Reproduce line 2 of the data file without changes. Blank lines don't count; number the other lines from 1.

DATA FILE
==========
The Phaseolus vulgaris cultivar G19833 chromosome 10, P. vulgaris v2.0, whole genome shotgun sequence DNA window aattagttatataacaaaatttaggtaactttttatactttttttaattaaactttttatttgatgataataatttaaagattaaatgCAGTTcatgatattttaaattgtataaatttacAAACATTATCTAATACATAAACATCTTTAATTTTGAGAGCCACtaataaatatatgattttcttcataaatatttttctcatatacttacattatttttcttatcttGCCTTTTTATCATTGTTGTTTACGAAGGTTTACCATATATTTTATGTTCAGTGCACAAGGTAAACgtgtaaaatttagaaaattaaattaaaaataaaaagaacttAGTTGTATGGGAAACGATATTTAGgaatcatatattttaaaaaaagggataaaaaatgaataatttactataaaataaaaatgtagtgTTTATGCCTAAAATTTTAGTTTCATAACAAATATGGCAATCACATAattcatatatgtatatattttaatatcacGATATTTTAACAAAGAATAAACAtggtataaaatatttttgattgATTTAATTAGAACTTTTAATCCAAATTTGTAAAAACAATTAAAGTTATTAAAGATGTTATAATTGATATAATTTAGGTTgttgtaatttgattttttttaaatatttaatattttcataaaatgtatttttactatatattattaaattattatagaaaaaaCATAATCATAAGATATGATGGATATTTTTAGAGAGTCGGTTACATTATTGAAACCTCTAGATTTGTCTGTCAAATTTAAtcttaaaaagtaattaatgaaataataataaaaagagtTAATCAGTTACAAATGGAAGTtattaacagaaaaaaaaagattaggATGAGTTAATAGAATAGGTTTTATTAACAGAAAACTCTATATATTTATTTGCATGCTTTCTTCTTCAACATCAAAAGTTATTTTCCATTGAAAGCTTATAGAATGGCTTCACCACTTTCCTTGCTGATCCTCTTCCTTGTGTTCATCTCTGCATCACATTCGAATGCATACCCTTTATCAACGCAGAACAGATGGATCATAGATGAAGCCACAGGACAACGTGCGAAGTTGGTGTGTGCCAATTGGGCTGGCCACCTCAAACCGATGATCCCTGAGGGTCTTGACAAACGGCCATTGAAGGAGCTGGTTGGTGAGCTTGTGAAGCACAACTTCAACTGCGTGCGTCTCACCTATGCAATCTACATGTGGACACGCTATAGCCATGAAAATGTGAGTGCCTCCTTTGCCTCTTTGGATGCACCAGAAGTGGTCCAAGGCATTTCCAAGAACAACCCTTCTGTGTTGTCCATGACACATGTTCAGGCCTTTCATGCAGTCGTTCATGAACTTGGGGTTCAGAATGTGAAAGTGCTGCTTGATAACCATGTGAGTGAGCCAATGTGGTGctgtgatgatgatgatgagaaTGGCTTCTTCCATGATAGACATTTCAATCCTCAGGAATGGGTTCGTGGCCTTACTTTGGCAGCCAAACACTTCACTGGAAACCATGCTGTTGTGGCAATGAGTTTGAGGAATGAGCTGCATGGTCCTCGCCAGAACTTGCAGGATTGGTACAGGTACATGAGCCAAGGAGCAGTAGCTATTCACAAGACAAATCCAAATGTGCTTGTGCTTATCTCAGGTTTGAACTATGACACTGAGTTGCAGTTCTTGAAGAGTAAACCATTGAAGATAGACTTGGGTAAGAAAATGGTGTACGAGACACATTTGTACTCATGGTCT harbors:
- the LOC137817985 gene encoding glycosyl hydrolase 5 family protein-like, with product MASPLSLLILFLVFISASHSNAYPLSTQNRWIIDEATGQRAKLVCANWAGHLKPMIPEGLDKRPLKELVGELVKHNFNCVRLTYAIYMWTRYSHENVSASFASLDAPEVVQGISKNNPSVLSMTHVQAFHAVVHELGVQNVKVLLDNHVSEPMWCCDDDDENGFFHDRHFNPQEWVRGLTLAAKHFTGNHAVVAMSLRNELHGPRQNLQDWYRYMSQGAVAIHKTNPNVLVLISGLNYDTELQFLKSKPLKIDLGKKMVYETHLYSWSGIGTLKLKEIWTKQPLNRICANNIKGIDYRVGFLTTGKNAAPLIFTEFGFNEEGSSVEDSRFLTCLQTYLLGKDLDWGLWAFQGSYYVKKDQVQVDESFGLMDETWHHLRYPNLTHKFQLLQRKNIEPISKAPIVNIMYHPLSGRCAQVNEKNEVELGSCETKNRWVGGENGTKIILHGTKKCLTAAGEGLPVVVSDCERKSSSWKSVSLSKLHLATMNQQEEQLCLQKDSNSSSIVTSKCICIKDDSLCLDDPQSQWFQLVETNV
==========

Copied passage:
- the LOC137817985 gene encoding glycosyl hydrolase 5 family protein-like, with product MASPLSLLILFLVFISASHSNAYPLSTQNRWIIDEATGQRAKLVCANWAGHLKPMIPEGLDKRPLKELVGELVKHNFNCVRLTYAIYMWTRYSHENVSASFASLDAPEVVQGISKNNPSVLSMTHVQAFHAVVHELGVQNVKVLLDNHVSEPMWCCDDDDENGFFHDRHFNPQEWVRGLTLAAKHFTGNHAVVAMSLRNELHGPRQNLQDWYRYMSQGAVAIHKTNPNVLVLISGLNYDTELQFLKSKPLKIDLGKKMVYETHLYSWSGIGTLKLKEIWTKQPLNRICANNIKGIDYRVGFLTTGKNAAPLIFTEFGFNEEGSSVEDSRFLTCLQTYLLGKDLDWGLWAFQGSYYVKKDQVQVDESFGLMDETWHHLRYPNLTHKFQLLQRKNIEPISKAPIVNIMYHPLSGRCAQVNEKNEVELGSCETKNRWVGGENGTKIILHGTKKCLTAAGEGLPVVVSDCERKSSSWKSVSLSKLHLATMNQQEEQLCLQKDSNSSSIVTSKCICIKDDSLCLDDPQSQWFQLVETNV